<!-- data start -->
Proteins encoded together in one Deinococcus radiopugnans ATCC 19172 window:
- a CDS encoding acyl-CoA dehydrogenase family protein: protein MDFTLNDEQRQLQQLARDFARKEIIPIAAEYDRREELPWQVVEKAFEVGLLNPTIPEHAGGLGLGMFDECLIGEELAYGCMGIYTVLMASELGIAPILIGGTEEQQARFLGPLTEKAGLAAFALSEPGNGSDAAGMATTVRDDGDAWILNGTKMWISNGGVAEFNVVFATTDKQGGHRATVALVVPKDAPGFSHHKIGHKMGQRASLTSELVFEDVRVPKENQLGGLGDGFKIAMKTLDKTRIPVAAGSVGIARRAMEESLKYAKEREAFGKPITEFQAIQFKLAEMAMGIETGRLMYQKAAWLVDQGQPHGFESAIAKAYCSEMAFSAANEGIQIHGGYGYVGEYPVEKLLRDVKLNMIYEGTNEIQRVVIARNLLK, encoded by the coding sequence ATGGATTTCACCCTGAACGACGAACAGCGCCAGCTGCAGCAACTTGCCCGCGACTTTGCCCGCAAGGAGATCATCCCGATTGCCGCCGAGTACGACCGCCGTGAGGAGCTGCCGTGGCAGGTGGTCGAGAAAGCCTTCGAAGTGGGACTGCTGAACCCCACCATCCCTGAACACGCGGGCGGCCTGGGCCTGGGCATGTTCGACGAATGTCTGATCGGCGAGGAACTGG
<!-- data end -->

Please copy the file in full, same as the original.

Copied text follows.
Proteins encoded together in one Deinococcus radiopugnans ATCC 19172 window:
- a CDS encoding acyl-CoA dehydrogenase family protein: protein MDFTLNDEQRQLQQLARDFARKEIIPIAAEYDRREELPWQVVEKAFEVGLLNPTIPEHAGGLGLGMFDECLIGEELAYGCMGIYTVLMASELGIAPILIGGTEEQQARFLGPLTEKAGLAAFALSEPGNGSDAAGMATTVRDDGDAWILNGTKMWISNGGVAEFNVVFATTDKQGGHRATVALVVPKDAPGFSHHKIGHKMGQRASLTSELVFEDVRVPKENQLGGLGDGFKIAMKTLDKTRIPVAAGSVGIARRAMEESLKYAKEREAFGKPITEFQAIQFKLAEMAMGIETGRLMYQKAAWLVDQGQPHGFESAIAKAYCSEMAFSAANEGIQIHGGYGYVGEYPVEKLLRDVKLNMIYEGTNEIQRVVIARNLLK, encoded by the coding sequence ATGGATTTCACCCTGAACGACGAACAGCGCCAGCTGCAGCAACTTGCCCGCGACTTTGCCCGCAAGGAGATCATCCCGATTGCCGCCGAGTACGACCGCCGTGAGGAGCTGCCGTGGCAGGTGGTCGAGAAAGCCTTCGAAGTGGGACTGCTGAACCCCACCATCCCTGAACACGCGGGCGGCCTGGGCCTGGGCATGTTCGACGAATGTCTGATCGGCGAGGAACTGG